Road Takes: LeBron, Bosh End Blazers Comeback Hopes
The Blazers stormed back after being down by 15 in the fourth quarter to tie the game with 30 seconds left.
However, a lay-up by LeBron James and a block by Chris Bosh on Damian Lillard’s game-tying lay-up attempt ended what could have been a momentum-building win into the rest of the road trip.
Two top-five offensives both combined to score in the low-90s in a tough, grind-it-out affair that was unexpected.
The Heat, on pace to be the worst offensive rebounding team in history (by design as they value getting back on defense more than offensive rebounds), were outworking the Blazers on the offensive glass. They eventually finished with a 13-10 advantage in offensive rebounds and Portland struggled taking care of the ball since the early part of the game.
Portland turned the ball over 15 times which led to 21 Miami points.
Damian Lillard got going in the first quarter but he didn’t make a field goal after the opening period. He struggled with his shot, going 3/15 from the field but attacked the basket relentlessly and earned himself 14 free-throws.
Nicolas Batum and Wesley Matthews both took the task of guarding LeBron James at times with Batum pulling double-duty by also checking Chris Bosh later on in the game. Still, LeBron finished with a LeBron game, posting 32 points, 6 rebounds and 5 assists.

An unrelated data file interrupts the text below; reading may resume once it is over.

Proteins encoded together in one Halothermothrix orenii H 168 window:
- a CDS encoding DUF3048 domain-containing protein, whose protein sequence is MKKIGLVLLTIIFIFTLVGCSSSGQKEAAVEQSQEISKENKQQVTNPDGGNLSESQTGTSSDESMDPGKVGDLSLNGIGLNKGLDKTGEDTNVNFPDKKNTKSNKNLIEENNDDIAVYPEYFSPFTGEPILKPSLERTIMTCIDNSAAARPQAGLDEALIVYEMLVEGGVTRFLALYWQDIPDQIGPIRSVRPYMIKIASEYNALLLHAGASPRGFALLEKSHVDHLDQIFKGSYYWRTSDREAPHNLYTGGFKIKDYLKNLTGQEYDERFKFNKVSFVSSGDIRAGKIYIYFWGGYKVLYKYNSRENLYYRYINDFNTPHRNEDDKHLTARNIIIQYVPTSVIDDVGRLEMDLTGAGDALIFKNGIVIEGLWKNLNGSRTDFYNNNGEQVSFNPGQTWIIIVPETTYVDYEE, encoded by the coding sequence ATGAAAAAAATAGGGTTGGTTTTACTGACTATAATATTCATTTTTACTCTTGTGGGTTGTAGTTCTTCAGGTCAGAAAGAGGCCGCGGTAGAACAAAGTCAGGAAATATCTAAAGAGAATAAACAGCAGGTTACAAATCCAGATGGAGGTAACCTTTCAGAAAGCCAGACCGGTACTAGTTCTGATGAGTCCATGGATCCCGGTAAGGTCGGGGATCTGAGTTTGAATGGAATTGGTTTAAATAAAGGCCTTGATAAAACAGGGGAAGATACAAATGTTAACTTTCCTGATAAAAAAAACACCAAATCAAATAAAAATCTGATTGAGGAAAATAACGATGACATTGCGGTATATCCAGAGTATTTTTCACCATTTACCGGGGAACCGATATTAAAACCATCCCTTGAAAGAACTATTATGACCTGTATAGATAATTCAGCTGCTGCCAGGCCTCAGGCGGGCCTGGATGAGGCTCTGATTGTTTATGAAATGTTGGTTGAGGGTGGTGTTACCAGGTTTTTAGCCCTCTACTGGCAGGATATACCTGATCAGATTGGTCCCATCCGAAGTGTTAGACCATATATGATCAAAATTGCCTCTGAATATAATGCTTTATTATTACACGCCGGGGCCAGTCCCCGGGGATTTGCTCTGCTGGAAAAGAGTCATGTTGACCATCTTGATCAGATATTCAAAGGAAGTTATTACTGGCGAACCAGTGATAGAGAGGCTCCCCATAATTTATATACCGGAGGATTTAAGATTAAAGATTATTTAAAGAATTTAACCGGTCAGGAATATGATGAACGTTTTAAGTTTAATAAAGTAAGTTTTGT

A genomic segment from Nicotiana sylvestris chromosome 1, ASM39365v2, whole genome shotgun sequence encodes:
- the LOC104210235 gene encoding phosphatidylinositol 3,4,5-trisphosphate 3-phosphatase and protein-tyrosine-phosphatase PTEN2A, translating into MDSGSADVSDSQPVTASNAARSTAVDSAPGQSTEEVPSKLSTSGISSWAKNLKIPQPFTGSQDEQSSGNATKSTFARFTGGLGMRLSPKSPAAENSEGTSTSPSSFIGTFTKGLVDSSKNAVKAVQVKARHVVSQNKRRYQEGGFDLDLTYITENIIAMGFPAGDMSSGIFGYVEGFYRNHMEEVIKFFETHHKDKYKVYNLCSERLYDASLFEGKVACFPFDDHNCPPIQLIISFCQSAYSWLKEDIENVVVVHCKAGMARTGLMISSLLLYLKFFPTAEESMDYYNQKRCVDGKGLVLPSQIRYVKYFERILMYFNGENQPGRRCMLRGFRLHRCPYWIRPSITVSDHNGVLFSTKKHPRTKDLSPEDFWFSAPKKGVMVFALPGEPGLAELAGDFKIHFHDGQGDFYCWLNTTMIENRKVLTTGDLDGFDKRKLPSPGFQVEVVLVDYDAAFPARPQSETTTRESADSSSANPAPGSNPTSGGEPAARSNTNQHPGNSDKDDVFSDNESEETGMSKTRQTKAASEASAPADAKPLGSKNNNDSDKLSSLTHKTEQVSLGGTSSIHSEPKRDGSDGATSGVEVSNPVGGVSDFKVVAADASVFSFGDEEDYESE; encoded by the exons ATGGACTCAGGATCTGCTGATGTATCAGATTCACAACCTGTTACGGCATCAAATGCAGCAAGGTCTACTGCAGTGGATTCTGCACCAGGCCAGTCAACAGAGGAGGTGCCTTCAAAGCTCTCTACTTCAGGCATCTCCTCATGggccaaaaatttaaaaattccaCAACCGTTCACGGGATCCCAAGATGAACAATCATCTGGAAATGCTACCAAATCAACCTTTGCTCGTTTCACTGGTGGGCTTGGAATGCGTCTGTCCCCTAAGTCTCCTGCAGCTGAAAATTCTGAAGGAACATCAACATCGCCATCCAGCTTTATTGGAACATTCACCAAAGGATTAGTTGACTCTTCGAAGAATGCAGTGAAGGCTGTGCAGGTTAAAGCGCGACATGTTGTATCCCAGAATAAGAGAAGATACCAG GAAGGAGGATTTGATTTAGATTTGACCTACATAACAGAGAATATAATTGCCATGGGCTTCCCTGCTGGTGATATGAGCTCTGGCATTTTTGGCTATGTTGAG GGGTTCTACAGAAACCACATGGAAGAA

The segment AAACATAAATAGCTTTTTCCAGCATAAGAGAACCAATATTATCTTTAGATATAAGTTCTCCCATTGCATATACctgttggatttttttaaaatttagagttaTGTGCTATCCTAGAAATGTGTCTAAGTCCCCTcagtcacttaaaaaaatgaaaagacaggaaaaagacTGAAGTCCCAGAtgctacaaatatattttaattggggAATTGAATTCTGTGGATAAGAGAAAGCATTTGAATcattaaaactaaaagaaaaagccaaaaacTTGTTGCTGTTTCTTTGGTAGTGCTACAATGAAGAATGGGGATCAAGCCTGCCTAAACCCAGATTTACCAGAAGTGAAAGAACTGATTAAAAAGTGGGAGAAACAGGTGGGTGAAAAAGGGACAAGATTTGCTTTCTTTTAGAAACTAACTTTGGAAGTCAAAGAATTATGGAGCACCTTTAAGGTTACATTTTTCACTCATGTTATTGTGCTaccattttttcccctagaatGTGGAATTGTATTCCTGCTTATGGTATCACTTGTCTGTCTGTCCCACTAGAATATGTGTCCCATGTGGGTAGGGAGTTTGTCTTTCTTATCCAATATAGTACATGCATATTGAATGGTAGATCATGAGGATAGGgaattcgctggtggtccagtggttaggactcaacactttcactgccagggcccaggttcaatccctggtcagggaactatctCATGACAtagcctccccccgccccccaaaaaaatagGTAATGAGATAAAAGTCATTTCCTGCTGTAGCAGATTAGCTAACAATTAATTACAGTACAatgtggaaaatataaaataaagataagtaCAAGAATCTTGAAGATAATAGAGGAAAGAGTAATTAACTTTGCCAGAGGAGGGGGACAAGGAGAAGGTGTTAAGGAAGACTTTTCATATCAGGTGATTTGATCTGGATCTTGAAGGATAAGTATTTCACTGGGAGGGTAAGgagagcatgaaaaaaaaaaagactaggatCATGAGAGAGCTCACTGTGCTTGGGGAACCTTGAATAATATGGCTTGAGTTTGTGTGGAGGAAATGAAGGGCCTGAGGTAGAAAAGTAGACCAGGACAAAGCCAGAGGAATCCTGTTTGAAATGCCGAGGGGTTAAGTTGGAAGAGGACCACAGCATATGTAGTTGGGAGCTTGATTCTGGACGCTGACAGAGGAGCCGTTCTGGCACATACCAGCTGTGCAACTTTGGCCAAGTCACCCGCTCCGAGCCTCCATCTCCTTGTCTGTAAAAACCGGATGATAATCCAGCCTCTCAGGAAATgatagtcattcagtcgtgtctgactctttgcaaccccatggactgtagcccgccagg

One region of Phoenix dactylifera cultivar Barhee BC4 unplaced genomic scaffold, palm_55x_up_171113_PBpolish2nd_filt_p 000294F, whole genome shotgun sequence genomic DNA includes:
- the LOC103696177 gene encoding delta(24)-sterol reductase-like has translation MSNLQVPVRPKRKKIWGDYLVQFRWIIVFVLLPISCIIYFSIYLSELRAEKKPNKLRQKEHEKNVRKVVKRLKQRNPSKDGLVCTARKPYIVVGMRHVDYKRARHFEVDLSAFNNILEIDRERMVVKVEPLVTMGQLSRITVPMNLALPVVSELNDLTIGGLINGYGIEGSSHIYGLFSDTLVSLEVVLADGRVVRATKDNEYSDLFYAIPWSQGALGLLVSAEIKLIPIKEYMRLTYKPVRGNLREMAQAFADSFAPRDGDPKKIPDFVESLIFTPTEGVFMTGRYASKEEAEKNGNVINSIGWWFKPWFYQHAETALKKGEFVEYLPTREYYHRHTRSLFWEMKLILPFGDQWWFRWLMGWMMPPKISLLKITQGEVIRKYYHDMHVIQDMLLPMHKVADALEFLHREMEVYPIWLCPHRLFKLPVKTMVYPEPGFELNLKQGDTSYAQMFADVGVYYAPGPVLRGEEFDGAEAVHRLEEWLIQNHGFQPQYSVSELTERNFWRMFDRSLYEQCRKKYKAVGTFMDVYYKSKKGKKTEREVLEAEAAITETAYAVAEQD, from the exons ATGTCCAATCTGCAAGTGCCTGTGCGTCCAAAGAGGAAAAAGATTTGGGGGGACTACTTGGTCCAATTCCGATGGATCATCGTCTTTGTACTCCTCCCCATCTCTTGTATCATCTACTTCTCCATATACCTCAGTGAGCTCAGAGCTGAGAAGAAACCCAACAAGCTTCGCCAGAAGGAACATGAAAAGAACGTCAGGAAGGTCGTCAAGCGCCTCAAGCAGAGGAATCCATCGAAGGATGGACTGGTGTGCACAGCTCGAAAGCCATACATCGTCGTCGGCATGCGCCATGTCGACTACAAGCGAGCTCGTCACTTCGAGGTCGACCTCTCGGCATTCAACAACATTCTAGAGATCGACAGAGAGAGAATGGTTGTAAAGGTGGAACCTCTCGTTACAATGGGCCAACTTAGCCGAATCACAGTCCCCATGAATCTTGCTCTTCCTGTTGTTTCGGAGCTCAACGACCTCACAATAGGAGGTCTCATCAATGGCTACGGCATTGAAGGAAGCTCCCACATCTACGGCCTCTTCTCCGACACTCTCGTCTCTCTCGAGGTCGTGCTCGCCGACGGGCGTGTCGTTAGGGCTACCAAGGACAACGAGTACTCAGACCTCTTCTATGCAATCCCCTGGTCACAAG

While Portland struggled to get good three-pointers to go down, they were still able to stay in the game by basically shutting off Miami’s three-point shot. The Blazers went 11/39 from the three-point line, which calculates out to 28 percent for a team that shoots 37.5 percent as a team on average. The Heat shot just 15 three-pointers and the Blazers forced their perimeter shooters into 23 midrange jumpers.
However, the Heat were still able to get to the rim as teams have been able to do on the Blazers all year en route to 36 shots at the rim.
Overall it was a very good defensive game from the Blazers all around, but turnovers and their below-average three-point shooting made things tough.
Alas, they were still right there because they simply played good defense.
They turned up the defense even more at the 3:18 mark when Terry Stotts called for a 2-3 match-up zone defense. The result for the Miami offense was four points and four turnovers in the final 3:18 which came on a midrange jumper from Chalmers and the eventual game-winner by LeBron.
Unfortunately for the Blazers, Miami’s defense was played with renewed urgency after dropping a game to the Pelicans the other night. Although they rank just 13th in defensive efficiency this season, this is a team where the “flip the switch” principle applies. When they flip it, they have another gear that most teams do not.
The Blazers–Mo Williams, Wesley Matthews and Nicolas Batum–each had their turns making big shots down the stretch to close the gap and eventually tie it. Alas, their final effort came up short after Stotts elected not to call time out and let the Blazers go at a Miami defense that was scrambling to get set.
It was a great finish, but unfortunately for the Blazers they are on the short-end of a great finish against a playoff team once again.
However, you can put the panic button away for now. Should they lose to Orlando tomorrow, then we can talk.